Today in Canada's Political History: Pierre Elliott Trudeau Responded to the Premiers and Defined the Country

  • National Newswatch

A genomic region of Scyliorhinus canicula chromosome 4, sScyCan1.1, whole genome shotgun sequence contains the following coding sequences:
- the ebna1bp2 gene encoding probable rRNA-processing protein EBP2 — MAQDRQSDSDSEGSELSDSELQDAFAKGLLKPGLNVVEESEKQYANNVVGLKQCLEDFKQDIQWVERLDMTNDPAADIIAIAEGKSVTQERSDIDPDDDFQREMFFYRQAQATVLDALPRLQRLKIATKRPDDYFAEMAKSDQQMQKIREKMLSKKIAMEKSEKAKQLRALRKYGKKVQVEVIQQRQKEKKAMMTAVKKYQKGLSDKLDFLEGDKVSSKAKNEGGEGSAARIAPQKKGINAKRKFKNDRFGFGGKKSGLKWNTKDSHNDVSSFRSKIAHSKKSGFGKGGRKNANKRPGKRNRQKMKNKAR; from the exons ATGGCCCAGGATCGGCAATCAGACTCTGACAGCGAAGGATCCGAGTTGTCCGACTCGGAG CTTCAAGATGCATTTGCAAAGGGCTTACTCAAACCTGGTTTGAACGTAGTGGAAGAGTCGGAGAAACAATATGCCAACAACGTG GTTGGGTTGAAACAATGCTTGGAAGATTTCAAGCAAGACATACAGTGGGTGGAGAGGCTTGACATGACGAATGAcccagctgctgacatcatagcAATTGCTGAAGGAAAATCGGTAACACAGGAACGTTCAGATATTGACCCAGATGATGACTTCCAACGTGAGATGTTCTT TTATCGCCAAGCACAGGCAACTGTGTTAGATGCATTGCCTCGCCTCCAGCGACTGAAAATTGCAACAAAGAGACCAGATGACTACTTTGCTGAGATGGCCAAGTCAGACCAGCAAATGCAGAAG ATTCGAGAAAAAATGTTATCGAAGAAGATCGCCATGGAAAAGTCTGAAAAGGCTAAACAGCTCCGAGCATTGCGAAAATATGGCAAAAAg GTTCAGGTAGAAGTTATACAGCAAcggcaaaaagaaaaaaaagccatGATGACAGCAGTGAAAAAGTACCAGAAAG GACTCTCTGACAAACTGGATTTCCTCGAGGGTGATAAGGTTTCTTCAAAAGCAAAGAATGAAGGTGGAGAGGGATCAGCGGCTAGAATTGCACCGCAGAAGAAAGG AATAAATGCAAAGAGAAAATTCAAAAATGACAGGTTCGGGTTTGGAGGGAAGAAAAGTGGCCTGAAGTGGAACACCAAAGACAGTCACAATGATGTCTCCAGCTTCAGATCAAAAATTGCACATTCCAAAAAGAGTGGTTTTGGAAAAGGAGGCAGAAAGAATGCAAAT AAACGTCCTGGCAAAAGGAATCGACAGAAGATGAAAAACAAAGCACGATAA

Today it is my distinct pleasure and honour to welcome my friend, Peter Biro, as my guest columnist on Art's History. Peter is Founder of Section 1 -- a civil society and civics education initiative -- a lawyer, writer, educator, businessman, Chair Emeritus of the Jane Goodall Institute, Global Editor of Constitutional Democracy Under Stress: A Time For Heroic Citizenship, and a Fellow of the Royal Society of Arts.  In his column he recalls what many consider to be one of the late Prime Minister Pierre Trudeau's greatest speeches, delivered on this date in Peter L. BiroGreat political speeches can be effective instruments of masterful leadership when they are employed in the service of an ambitious mission, informed by a grand vision, at time of high stakes and in the face of seemingly insurmountable obstacles.  And the greatest of political speeches seek to bend history's arc even as detractors caution that bending will lead to breaking.Forty-one years ago, at the Conference of First Ministers in Ottawa convened for the purpose of reforming the country's constitutional arrangement, then Prime Minister Pierre Elliott Trudeau made just such a speech, one that explained the past, defined the future and connected the two.Coming on the heels of the first Quebec Referendum, in which Trudeau promised that a “No” vote would be met with a renewed Confederation, and following calls by the Premiers for more powers for the provinces and fewer for Ottawa, Trudeau put it squarely to the Premiers that they must not use such demands as bargaining chips in the grander mission to patriate the Constitution and to give Canadians a Charter of Rights and Freedoms (what he called, a “People's Package”).Nine years after Victoria, where Premier Robert Bourassa had nixed Trudeau's effort to achieve successful constitutional reform, and following Trudeau's renewed exhortation to the Premiers to put the People's Package and Patriation ahead of all haggling over the division of powers, Trudeau would again be denied the prize; but not without having made an unassailable case for the cause and not without having laid down the marker:  “[The] point I want to make . . . is that this haggling, this bargaining between politicians of more power for me or more power for you should not be brought over into the people's package, the package which doesn't give power to either of us, but which gives power and hopefully satisfaction to the people”.Within two years of this speech, Canadians had their Charter of Rights and Freedoms, they had their own, made-in-Canada, Constitution with an amending formula, and they had a renewed, albeit still imperfect and not fully resolved, Confederation.  But one of the truly important speeches it was.Arthur Milnes is an accomplished public historian and award-winning journalist.  He was research assistant on The Rt. Hon. Brian Mulroney's best-selling Memoirs and also served as a speechwriter to then-Prime Minister Stephen Harper and as a Fellow of the Queen's Centre for the Study of Democracy under the leadership of Tom Axworthy.  A resident of Kingston, Ontario, Milnes serves as the in-house historian at the 175 year-old Frontenac Club Hotel.